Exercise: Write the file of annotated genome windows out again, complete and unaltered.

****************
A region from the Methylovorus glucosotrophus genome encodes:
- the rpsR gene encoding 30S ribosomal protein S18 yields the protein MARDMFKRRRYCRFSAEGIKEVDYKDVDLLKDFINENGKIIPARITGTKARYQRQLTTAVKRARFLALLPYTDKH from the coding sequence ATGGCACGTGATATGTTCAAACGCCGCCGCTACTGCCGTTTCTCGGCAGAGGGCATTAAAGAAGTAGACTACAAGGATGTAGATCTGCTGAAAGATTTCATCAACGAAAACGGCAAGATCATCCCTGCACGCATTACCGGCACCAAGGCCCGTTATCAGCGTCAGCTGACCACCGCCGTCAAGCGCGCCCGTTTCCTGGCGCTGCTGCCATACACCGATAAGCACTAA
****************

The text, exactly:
A region from the Methylovorus glucosotrophus genome encodes:
- the rpsR gene encoding 30S ribosomal protein S18 yields the protein MARDMFKRRRYCRFSAEGIKEVDYKDVDLLKDFINENGKIIPARITGTKARYQRQLTTAVKRARFLALLPYTDKH from the coding sequence ATGGCACGTGATATGTTCAAACGCCGCCGCTACTGCCGTTTCTCGGCAGAGGGCATTAAAGAAGTAGACTACAAGGATGTAGATCTGCTGAAAGATTTCATCAACGAAAACGGCAAGATCATCCCTGCACGCATTACCGGCACCAAGGCCCGTTATCAGCGTCAGCTGACCACCGCCGTCAAGCGCGCCCGTTTCCTGGCGCTGCTGCCATACACCGATAAGCACTAA